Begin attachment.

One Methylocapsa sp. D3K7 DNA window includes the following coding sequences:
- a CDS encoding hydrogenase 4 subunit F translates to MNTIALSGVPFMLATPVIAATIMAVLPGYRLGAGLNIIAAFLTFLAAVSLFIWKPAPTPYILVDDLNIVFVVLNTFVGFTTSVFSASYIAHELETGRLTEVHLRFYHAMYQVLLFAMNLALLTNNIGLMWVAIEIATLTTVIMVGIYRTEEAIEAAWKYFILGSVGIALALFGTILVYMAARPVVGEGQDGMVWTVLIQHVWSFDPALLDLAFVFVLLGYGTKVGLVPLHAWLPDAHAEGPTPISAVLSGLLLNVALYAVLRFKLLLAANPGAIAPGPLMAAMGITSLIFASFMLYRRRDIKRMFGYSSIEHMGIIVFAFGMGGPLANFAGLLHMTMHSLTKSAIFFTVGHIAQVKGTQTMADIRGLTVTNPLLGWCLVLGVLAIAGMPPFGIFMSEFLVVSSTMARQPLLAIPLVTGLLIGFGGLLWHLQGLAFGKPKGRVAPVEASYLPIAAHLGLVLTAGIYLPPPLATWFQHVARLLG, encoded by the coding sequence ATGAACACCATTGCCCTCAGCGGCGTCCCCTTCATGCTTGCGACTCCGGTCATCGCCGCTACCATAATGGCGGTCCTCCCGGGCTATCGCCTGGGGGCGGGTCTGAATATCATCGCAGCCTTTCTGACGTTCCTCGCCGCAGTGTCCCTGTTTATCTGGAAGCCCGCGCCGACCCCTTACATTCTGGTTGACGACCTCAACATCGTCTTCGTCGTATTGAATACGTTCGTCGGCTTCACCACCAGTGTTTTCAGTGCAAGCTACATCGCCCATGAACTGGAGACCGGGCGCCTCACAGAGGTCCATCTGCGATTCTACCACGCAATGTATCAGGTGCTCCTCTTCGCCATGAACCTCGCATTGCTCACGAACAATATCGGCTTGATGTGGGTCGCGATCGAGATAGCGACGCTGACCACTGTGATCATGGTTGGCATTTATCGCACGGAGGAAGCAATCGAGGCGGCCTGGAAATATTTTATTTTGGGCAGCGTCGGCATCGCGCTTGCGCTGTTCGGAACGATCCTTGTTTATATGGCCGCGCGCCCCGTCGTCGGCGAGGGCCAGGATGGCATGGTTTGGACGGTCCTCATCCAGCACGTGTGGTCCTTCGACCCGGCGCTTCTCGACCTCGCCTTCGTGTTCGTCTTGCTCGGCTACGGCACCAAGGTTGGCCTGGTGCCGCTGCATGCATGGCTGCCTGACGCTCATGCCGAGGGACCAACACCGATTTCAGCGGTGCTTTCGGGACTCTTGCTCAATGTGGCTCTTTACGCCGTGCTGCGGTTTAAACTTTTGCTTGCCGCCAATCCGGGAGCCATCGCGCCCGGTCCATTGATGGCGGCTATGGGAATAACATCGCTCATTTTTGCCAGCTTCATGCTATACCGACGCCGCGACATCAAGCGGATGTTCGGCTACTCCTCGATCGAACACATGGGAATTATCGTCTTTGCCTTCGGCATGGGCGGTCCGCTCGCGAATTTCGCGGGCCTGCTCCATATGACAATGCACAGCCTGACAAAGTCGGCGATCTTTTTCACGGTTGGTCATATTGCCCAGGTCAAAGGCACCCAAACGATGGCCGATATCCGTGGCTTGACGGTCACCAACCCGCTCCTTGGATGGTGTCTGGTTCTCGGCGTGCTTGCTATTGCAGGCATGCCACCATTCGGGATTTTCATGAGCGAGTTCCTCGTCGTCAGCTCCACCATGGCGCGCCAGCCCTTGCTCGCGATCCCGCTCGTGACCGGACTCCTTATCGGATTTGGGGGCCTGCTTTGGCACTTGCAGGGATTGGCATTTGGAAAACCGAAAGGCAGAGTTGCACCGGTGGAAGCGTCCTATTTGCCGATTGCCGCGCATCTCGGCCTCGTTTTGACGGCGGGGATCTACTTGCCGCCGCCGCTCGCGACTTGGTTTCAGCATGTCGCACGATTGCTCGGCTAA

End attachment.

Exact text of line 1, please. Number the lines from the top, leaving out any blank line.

One Methylocapsa sp. D3K7 DNA window includes the following coding sequences: